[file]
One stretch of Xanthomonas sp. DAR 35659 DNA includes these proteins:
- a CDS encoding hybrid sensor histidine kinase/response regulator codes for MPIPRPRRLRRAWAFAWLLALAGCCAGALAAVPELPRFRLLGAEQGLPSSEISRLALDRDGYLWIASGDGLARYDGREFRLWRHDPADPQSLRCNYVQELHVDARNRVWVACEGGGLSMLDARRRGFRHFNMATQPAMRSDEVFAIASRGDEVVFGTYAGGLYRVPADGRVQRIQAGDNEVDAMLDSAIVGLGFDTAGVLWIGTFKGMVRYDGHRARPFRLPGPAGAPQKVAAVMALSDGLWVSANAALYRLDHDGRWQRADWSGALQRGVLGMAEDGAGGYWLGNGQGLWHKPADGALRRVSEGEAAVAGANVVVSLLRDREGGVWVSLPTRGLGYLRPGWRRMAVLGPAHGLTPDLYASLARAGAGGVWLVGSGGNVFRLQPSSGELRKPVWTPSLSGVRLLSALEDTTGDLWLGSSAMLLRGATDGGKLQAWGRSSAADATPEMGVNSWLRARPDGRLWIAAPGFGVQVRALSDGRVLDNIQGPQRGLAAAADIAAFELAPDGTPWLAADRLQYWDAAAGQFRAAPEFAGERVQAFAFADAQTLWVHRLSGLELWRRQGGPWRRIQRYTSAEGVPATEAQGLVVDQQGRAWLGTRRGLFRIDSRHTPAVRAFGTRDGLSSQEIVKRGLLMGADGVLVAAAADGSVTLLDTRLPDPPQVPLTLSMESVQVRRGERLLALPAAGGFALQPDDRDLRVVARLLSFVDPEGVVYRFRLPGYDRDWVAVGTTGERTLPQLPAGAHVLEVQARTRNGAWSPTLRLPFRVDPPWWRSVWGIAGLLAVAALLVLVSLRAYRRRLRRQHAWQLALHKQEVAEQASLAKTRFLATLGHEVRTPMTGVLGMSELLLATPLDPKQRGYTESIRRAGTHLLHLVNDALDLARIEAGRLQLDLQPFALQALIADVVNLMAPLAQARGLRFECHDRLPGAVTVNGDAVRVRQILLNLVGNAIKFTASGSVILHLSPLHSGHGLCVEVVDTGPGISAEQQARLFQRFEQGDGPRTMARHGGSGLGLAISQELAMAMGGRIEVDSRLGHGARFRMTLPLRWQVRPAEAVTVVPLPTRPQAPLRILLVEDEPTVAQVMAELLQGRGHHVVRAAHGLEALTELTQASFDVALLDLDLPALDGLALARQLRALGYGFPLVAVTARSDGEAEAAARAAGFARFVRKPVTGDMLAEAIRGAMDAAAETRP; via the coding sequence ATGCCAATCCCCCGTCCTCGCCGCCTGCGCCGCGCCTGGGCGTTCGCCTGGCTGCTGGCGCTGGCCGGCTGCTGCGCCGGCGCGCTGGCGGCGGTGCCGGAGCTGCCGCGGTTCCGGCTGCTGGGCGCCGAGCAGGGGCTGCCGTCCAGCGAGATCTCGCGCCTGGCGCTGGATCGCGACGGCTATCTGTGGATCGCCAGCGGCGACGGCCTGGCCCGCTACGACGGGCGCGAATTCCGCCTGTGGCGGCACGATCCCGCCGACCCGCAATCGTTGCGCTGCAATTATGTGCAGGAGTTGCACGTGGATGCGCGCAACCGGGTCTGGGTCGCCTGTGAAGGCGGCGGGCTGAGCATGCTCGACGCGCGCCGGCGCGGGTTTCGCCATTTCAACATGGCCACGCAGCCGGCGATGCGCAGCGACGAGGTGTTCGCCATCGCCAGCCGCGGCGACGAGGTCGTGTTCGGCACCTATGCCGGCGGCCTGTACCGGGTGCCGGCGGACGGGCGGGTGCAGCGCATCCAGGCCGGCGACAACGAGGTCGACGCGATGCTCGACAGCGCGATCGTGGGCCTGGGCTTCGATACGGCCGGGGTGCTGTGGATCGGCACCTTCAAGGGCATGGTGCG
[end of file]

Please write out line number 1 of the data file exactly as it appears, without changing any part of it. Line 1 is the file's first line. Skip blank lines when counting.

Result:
One stretch of Xanthomonas sp. DAR 35659 DNA includes these proteins: